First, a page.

How we cite our quotes:
[The Utopians] never discuss happiness without joining to their philosophical rationalism certain principles of religion. Without these religious principles, they think that reason is bound to prove weak and defective in its efforts to investigate true happiness. (2.68)
Aha. So in Utopia, religion and philosophy think about the same questions. We're wondering if Hythloday sees this as a model for Europe as well.
The religious principles [the Utopians] invoke are of this nature: that the soul of man is immortal, and by God's goodness born for happiness; and that after this life, rewards are appointed for our virtues and good deeds, punishments for our sins. (2.68)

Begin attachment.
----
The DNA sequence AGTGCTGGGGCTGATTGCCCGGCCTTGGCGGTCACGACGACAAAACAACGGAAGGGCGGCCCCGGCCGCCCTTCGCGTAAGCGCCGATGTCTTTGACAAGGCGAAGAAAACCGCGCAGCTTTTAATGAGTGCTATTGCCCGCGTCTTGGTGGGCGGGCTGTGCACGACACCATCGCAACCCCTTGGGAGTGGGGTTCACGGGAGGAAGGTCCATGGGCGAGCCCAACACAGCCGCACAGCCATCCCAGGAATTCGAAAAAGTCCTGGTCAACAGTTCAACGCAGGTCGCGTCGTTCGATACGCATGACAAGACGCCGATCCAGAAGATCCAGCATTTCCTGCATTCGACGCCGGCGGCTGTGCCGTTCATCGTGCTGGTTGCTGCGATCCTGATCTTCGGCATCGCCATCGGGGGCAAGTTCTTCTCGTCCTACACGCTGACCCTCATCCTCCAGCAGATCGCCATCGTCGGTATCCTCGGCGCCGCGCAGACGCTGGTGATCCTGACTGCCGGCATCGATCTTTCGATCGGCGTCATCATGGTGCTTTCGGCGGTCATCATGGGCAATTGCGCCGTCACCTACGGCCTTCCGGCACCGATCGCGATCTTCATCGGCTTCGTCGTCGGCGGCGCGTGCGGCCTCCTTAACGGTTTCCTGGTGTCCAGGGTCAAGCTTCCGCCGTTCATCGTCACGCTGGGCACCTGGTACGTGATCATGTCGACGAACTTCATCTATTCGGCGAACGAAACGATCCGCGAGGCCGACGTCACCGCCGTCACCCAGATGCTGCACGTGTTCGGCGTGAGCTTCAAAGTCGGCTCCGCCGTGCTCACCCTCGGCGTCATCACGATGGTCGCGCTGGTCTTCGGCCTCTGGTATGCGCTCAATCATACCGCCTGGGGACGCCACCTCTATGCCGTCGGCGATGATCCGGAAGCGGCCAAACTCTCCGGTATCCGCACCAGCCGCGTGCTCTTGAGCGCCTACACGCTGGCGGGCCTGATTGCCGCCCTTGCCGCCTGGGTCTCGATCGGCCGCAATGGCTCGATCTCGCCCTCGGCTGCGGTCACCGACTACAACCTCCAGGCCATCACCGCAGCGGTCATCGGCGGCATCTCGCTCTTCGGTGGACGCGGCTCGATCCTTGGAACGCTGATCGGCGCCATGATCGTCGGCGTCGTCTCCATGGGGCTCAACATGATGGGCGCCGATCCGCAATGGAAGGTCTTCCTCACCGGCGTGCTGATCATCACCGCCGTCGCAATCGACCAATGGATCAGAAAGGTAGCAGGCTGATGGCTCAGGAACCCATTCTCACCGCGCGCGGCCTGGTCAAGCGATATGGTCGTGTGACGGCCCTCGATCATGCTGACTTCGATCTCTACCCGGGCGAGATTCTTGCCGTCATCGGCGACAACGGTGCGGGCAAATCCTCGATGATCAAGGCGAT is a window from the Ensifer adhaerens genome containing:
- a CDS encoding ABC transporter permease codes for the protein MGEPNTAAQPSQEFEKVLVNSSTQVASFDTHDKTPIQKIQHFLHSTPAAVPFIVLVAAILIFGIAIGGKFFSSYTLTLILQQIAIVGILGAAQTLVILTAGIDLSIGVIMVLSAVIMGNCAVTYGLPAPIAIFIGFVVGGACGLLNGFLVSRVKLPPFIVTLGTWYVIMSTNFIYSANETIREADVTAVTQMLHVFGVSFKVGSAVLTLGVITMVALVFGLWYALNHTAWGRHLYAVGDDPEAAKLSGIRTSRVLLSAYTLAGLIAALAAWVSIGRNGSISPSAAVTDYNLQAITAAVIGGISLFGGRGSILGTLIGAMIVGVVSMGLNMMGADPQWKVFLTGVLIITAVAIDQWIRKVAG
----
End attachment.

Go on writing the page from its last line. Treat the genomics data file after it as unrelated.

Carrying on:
This religion does sounds a bit familiar. How much does it overlap with Christianity, the religion of More's time? In what ways is it different?
But after [the Utopians] heard from us the name of Christ, and learned of his teachings, his life, his miracles, and the no less marvelous devotion of the many martyrs whose blood, freely shed, had drawn nations far and near into the Christian fellowship, you would not believe how they were impressed. (2.97)
This moment in Hythloday's story would have sounded very familiar. After all, religious conversation was a huge reality of New World encounters. Of course, most real life encounters were less successful than the Utopian reception of Christianity depicted here.